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Reduced Reflexes May Indicate Future Stroke

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Reduced Reflexes May Indicate Future Stroke

Research News

Reduced Reflexes May Indicate Future Stroke

Reduced Reflexes May Indicate Future Stroke

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  • <iframe src="https://www.npr.org/player/embed/91965227/91965219" width="100%" height="290" frameborder="0" scrolling="no" title="NPR embedded audio player">
  • Transcript

When a blood clot blocks an artery or when blood flow to part of the brain is interrupted by a burst blood vessel, a person is said to have suffered a stroke. A stroke can cause the death of cells in the affected area of the brain, leading to brain damage. According to the National Stroke Association, stroke is the third leading cause of death in America and the leading cause of adult disability.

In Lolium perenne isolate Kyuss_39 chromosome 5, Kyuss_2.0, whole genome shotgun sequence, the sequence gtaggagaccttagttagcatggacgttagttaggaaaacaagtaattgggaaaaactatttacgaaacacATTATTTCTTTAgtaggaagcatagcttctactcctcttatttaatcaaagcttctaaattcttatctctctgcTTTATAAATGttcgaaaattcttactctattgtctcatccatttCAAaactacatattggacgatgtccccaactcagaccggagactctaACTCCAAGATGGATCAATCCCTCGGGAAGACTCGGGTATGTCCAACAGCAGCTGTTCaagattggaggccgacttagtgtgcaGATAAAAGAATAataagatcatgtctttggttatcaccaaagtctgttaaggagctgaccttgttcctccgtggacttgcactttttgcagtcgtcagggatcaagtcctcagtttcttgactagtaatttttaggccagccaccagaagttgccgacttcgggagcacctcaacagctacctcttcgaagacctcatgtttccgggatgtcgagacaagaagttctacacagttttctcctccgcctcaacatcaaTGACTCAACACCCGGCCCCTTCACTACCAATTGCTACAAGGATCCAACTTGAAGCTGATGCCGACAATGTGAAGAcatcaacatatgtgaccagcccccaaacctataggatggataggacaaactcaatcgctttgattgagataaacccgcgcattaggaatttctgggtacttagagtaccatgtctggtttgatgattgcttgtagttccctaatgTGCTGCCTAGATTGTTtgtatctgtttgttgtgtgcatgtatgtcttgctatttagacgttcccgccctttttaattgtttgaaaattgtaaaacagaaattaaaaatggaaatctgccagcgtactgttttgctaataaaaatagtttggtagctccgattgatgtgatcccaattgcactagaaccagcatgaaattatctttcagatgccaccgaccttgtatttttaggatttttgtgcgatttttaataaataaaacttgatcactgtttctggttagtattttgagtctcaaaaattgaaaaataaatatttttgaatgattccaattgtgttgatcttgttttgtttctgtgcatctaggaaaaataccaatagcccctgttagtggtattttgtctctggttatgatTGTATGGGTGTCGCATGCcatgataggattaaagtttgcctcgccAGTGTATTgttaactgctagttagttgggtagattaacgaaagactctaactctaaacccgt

Research published this week in the Archives of Internal Medicine finds that it may be possible to identify otherwise healthy older adults at risk for stroke and death by screening for subtle, yet clinically detectable neurological abnormalities, such as reduced reflexes and an unstable posture.

Meanwhile, a report published this week in the journal Stroke found that about 10 percent of a group of over 2,000 apparently healthy study participants appear to have experienced a "silent stroke," or silent cerebral infarction. A "silent stroke" has no outward symptoms but can be seen via brain imaging techniques such as MRI. The study authors say the condition can be a risk factor for future strokes, or be an indication of progressive brain damage leading to long-term dementia.

Sudha Seshadri, investigator for The Framingham Heart Study and Boston University Department of Neurology associate professor, and Malaz Boustani, MD, research scientist at Regenstrief Institute, Inc., and Indiana University assistant professor of medicine, talk about the implications of these reports.

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